Frightening US conspiracy theorists attack masks

By Rong Xiaoqing Source:Global Times Published: 2020/5/14 12:59:11

US President Donald Trump (left) participates in a tour of a Honeywell International plant that manufactures personal protective equipment in Phoenix, Arizona on May 5, 2020. Photo: AFP

When I wrote an article in this column in mid-March that discussed the befuddling discouragement of US authorities against ordinary people wearing masks, I never thought I would see the same horror story develop into a second episode, only to be scarier. 

Not long after that article, governments - both local and federal - changed their guidelines by 180 degrees. They recommended everyone wear masks in public, citing newly released research about asymptomatic novel coronavirus carriers who pose major risks.    

Some nuanced face-saving tactics were adopted to rescue government officials from the embarrassment of directly countering their own previous directives. For example, when New York City Mayor Bill de Blasio first called for wearing masks at a press briefing on April 2, he called it "face covering."  

"I want to actually not use the word masks because when you think of masks, you're talking about what our healthcare workers and our first responders need," said the mayor. "I'm talking about face coverings to distinguish things you can create yourself - like I said, scarfs, bandanas," he added. 

Ok, whatever you would like to call it, as long as the leaders have realized the importance of wearing masks, things would only get better, I thought. 

It turned out I was wrong. The free will of the free-willed people in the US is so strong that it easily overwhelmed government directives. Sometimes this was done in brutally stupid ways. 

On May 1, an argument broke out at a grocery shop in Manhattan's Chinatown between the Chinese owner and two customers. Police were called, and all parties were arrested. In the end, the heated quarrel almost escalated into a racial discrimination lawsuit. This was because the owner of the store asked the customers to wear masks in line with the city's recommendation. The stubborn customers declined. 

On the same day, in this case at a Family Dollar store in Flint, Michigan, a security guard named Calvin Munerlyn spotted a girl who didn't wear a mask coming in with her mom. When Munerlyn tried to persuade the girl to follow the store's policy for customers to wear masks, he got into an argument with her mom, Sharmel Teague. 

About 20 minutes after the pair left, Sharmel's husband Larry Teague and her adult son Ramonyea Bishop arrived at the store. Bishop allegedly shot the security guard in the head, killing him.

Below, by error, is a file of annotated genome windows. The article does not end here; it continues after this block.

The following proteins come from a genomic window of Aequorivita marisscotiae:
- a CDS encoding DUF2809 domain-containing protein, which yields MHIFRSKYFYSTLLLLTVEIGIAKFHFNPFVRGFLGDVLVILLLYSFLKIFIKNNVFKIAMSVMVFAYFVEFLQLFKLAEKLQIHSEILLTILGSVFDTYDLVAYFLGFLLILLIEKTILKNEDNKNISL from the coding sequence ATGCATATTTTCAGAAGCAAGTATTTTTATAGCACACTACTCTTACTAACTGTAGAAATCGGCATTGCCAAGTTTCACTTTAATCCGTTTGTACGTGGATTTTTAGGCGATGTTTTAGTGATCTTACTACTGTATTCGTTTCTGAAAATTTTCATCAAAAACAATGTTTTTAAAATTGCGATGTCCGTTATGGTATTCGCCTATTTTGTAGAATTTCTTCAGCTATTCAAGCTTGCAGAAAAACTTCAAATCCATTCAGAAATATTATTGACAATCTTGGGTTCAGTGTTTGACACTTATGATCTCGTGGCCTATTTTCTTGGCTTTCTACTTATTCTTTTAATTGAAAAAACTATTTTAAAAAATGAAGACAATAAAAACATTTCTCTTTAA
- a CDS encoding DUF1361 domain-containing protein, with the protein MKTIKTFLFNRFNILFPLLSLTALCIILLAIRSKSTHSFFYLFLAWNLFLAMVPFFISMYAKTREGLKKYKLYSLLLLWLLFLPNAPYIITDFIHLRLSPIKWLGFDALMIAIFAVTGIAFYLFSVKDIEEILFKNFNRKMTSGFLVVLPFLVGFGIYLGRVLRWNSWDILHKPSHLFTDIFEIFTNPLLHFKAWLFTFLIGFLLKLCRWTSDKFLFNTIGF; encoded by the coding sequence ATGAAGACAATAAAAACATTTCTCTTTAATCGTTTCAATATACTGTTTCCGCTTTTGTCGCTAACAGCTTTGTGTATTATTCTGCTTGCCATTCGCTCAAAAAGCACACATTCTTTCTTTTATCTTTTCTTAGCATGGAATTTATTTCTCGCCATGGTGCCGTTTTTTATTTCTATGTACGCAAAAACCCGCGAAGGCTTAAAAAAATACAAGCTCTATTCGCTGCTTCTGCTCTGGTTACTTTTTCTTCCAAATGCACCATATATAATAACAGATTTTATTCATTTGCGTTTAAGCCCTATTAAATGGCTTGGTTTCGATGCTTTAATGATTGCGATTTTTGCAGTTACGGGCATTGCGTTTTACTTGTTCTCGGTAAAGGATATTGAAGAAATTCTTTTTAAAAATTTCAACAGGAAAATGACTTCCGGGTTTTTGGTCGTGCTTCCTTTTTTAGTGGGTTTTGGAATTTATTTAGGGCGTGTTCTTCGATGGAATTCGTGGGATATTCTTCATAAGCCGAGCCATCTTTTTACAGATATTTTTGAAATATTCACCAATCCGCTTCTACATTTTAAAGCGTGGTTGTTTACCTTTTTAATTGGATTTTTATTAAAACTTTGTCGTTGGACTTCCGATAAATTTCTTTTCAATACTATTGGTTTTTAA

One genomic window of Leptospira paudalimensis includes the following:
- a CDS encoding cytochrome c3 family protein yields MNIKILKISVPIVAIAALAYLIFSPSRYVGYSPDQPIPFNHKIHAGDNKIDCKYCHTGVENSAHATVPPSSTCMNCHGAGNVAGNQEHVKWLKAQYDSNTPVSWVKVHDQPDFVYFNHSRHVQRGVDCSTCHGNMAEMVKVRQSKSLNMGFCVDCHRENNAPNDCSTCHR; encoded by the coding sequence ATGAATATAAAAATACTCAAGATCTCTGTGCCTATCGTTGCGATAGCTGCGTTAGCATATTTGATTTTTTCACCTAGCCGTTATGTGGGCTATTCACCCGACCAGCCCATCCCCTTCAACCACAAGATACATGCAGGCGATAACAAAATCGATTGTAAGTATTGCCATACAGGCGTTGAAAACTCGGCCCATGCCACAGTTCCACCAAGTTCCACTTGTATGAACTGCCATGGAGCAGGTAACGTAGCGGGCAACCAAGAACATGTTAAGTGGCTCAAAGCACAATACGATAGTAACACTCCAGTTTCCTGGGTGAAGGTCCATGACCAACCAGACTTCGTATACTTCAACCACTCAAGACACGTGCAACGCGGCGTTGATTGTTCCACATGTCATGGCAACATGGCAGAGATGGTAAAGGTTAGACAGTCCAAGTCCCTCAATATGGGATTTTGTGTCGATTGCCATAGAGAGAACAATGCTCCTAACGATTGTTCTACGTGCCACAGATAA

This may be an extreme case, but it is reflective of a wider picture emerging in the US.

At one shop in Illinois state, a customer who didn't want to wear a mask threatened to shoot a staff member who requested him to abide by their safety policy and put one on. At another shop, another angry unmasked customer wielded a hunting knife. And at various protests around the country, those opposed to the lockdowns have carried rifles and handguns, but didn't don masks. In Oklahoma city, a requirement for wearing masks in public survived only for a few hours before the mandatory measure was changed into a recommendation amid surging public resistance.

And for the Costco market chain, which started requiring customers (who pay a membership fee to get its discounted deals) to wear masks on May 4, another crisis erupted. Its healthcare measures led to a nationwide boycott from belligerent customers. "You are an American corporation with an obligation to support our American values, dictating face mask for your workers is one thing but forcing this on your loyal members who paid for a membership is a complete abuse of power," said one customer on Twitter. 

This bizarre anti-mask movement is being encouraged from the top. A non-mask wearing President Donald Trump and a non-mask wearing Vice President Mike Pence have stood side by side with cabinet officials and many others in meetings and at daily briefings throughout the crisis. Trump visited a mask manufacturing factory recently, and Pence a hospital - neither wearing a mask in a place where they should have donned one. 

Inside the White House itself, there was no formal policy requiring staff members to wear masks until Monday. This was implemented only after a valet of the president and a spokesperson for the vice president tested positive for the novel coronavirus. This was more than a month after the US Centers for Disease Control and Prevention issued guidelines calling for wearing masks in public. 

Some Trump supporters have interpreted this as a signal that no one should be forced to wear a mask, neither by a local government, nor by a store, nor by anyone else. They feel these mandates infringe on their civil liberties. This extends to matters beyond masks. Many Americans worry people will also boycott vaccines too. There are currently tons of conspiracy theorists on social media claiming that the whole pandemic is a diabolical plot to turn humanity into robots - using vaccines of course. 

Altogether, this is a frightening mess.

The author is a New York-based journalist and Alicia Patterson fellow.

Posted in: VIEWPOINT

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